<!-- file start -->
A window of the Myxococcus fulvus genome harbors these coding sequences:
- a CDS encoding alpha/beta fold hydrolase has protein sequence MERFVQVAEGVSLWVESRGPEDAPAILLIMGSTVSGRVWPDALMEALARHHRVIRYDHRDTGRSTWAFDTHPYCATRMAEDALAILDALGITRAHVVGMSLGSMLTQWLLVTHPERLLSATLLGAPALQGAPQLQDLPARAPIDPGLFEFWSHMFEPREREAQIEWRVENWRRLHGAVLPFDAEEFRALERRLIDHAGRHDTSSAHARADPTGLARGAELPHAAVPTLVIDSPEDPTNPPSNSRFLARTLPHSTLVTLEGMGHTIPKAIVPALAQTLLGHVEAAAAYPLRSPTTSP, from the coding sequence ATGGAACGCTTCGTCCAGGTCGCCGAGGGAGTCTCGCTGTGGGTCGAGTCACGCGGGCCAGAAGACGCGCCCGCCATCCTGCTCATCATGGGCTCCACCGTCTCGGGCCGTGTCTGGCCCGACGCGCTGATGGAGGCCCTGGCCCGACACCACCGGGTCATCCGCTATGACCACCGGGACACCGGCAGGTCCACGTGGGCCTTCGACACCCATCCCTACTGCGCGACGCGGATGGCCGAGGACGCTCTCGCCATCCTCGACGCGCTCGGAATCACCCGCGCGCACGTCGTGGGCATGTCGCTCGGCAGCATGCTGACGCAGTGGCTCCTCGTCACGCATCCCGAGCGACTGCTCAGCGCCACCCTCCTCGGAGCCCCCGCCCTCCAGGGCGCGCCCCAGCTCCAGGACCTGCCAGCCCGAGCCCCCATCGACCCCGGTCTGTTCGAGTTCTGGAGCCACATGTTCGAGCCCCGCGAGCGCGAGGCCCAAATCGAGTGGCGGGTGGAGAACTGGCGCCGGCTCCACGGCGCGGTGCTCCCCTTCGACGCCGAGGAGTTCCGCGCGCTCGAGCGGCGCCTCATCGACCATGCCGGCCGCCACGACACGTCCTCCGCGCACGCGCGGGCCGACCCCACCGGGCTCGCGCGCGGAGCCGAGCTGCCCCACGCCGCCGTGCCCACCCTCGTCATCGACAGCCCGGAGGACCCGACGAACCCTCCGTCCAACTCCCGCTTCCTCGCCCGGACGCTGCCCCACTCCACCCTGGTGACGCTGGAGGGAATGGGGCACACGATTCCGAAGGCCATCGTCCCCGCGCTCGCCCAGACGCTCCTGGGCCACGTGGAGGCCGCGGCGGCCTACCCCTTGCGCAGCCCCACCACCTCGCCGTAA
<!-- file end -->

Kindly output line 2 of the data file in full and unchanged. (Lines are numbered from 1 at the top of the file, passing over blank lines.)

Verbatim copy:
- a CDS encoding alpha/beta fold hydrolase has protein sequence MERFVQVAEGVSLWVESRGPEDAPAILLIMGSTVSGRVWPDALMEALARHHRVIRYDHRDTGRSTWAFDTHPYCATRMAEDALAILDALGITRAHVVGMSLGSMLTQWLLVTHPERLLSATLLGAPALQGAPQLQDLPARAPIDPGLFEFWSHMFEPREREAQIEWRVENWRRLHGAVLPFDAEEFRALERRLIDHAGRHDTSSAHARADPTGLARGAELPHAAVPTLVIDSPEDPTNPPSNSRFLARTLPHSTLVTLEGMGHTIPKAIVPALAQTLLGHVEAAAAYPLRSPTTSP, from the coding sequence ATGGAACGCTTCGTCCAGGTCGCCGAGGGAGTCTCGCTGTGGGTCGAGTCACGCGGGCCAGAAGACGCGCCCGCCATCCTGCTCATCATGGGCTCCACCGTCTCGGGCCGTGTCTGGCCCGACGCGCTGATGGAGGCCCTGGCCCGACACCACCGGGTCATCCGCTATGACCACCGGGACACCGGCAGGTCCACGTGGGCCTTCGACACCCATCCCTACTGCGCGACGCGGATGGCCGAGGACGCTCTCGCCATCCTCGACGCGCTCGGAATCACCCGCGCGCACGTCGTGGGCATGTCGCTCGGCAGCATGCTGACGCAGTGGCTCCTCGTCACGCATCCCGAGCGACTGCTCAGCGCCACCCTCCTCGGAGCCCCCGCCCTCCAGGGCGCGCCCCAGCTCCAGGACCTGCCAGCCCGAGCCCCCATCGACCCCGGTCTGTTCGAGTTCTGGAGCCACATGTTCGAGCCCCGCGAGCGCGAGGCCCAAATCGAGTGGCGGGTGGAGAACTGGCGCCGGCTCCACGGCGCGGTGCTCCCCTTCGACGCCGAGGAGTTCCGCGCGCTCGAGCGGCGCCTCATCGACCATGCCGGCCGCCACGACACGTCCTCCGCGCACGCGCGGGCCGACCCCACCGGGCTCGCGCGCGGAGCCGAGCTGCCCCACGCCGCCGTGCCCACCCTCGTCATCGACAGCCCGGAGGACCCGACGAACCCTCCGTCCAACTCCCGCTTCCTCGCCCGGACGCTGCCCCACTCCACCCTGGTGACGCTGGAGGGAATGGGGCACACGATTCCGAAGGCCATCGTCCCCGCGCTCGCCCAGACGCTCCTGGGCCACGTGGAGGCCGCGGCGGCCTACCCCTTGCGCAGCCCCACCACCTCGCCGTAA